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I would like to distribute an application, but have license key that they can enter to unlock. What is a good algorithm to create a concise key that contains information about what version they have purchased, as well as additional things such as duration of license, etc.

I realize this protection can be cracked, but it keeps honest people honest. I may or may not implement online activation, but I am mainly concerned with a good way to generate these keys.

We have all seen this situation, what algorithm works best? Should I ask for a plaintext name of the user and use that to create a unique product key based off of their own information?

Is there a system that can be used to make it near impossible to generate a valid key?

Perhaps a public/private keypair encryption situation where only the manufacturer has the private key and the data can be validated by a public key, but the public key cannot be hijacked to create valid keys.

As this is a product key, it would be great if it were fairly short, 64 characters or maybe 128 max, but the shorter the better, 32 or less would be great.

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If you're distributing standalone software that people are going to want without paying for it, it's going to get cracked. The only way I can think of reliably getting around that is to create something that depends on a server that you control. –  geofftnz Jun 18 '09 at 22:56
+1. I think "keeping honest people honest" is the right mind set to approach this problem. Nothing can be cryptographically secure, but having some sort of unique key or number for each license can actually make it easier for business customers to account for their software, and that adds value to your product. Onerous DRM (that doesn't work) aimed at thwarting criminals (who'd never pay anyway) is just an obstacle to paying customers. –  erickson Jun 18 '09 at 23:01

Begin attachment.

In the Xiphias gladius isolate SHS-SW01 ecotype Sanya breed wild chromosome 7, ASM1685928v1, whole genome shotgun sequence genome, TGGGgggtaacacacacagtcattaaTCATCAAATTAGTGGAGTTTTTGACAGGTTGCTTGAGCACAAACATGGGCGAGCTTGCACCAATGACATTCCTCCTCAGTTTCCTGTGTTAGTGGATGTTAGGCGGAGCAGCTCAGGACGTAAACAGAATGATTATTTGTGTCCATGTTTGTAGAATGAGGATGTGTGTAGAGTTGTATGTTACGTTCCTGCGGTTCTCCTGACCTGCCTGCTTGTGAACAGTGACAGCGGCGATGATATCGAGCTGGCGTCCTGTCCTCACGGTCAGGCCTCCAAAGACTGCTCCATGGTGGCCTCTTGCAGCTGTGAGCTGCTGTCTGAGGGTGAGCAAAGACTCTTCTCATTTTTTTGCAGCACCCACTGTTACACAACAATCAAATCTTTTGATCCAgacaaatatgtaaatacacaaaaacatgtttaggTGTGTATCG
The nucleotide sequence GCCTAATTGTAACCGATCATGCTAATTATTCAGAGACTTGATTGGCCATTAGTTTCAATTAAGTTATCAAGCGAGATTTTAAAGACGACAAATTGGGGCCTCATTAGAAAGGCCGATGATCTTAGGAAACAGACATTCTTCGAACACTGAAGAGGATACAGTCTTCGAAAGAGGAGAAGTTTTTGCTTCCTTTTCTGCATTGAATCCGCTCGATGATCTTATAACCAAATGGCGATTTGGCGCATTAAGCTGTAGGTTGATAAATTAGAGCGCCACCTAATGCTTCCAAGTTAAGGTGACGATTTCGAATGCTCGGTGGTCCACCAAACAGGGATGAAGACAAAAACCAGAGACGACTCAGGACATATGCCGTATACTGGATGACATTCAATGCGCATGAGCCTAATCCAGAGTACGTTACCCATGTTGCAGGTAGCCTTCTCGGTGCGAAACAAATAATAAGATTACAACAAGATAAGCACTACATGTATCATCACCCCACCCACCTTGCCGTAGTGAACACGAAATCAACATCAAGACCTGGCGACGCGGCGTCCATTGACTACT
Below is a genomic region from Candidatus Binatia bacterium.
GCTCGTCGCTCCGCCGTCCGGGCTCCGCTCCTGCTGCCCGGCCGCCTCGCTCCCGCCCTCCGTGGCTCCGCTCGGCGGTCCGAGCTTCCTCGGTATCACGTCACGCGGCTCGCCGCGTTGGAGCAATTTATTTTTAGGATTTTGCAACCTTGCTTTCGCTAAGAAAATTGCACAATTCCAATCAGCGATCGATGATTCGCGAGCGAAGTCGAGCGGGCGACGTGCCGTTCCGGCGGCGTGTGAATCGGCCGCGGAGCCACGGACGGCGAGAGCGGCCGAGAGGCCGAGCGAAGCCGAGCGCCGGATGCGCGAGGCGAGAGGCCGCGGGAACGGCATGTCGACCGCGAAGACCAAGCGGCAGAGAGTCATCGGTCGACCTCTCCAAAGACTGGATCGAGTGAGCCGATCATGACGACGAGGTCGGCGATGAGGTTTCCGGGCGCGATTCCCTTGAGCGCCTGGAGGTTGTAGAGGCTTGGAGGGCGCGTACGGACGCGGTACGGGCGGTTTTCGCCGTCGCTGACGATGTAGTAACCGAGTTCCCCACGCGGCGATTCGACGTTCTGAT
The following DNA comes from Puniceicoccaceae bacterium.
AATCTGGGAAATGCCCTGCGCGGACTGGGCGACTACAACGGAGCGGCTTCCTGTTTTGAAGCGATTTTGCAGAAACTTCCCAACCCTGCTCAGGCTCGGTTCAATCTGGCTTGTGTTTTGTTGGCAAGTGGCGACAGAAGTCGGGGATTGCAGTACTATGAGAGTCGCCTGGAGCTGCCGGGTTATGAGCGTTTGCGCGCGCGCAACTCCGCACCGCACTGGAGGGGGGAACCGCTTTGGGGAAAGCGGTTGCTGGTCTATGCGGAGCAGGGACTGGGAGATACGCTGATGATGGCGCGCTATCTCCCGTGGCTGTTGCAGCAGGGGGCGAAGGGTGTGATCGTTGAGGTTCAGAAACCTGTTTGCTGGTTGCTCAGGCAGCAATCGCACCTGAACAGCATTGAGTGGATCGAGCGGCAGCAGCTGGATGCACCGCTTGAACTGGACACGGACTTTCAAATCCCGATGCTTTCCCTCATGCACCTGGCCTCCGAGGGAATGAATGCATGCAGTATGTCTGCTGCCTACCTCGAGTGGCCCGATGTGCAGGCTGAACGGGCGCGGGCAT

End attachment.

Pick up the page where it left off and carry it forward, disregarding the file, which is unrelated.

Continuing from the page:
@erickson unless you screw up royally, it's relatively easy to make things cryptographically secure. What's not secure is the execution environment. If users can modify the memory on their machine, they can bypass your encryption. –  Paul McMillan Feb 15 '10 at 11:32
@Paul - Most developers screw up cryptography royally. For example, you are talking about encryption when the application requires authenticity rather than privacy. Anyway, when I say "cryptographically secure", I'm including the key management as central to the security of the required cryptographic operation. You can't have security when your protocol requires giving the key to the attacker. –  erickson Sep 7 '11 at 17:13

1 Answer 1

up vote 11 down vote accepted

You didn't say what platform you are on, but here's one in Microsoft .Net:


This page documents a very simple licensing scheme that you can use with your .NET application. It is intended to be fairly secure, easy to implement and easy to extend. The sample version allows you to provide license files with a client name embedded in them but you can easily extend it to add other identifying information, machine bindings, expiry dates, etc.

This scheme makes use of Microsoft's RSA library and XML Signing. Basically you put whatever you want into an XML Document and sign that document. Then you can provide that file to your customer and the application can read the license information out of that file. Since the file is digitally signed the license file can NOT be tampered with unless you release your private key (which you really shouldn't do).

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This could be easily adapted to other platforms. –  Alex S Jun 18 '09 at 23:18

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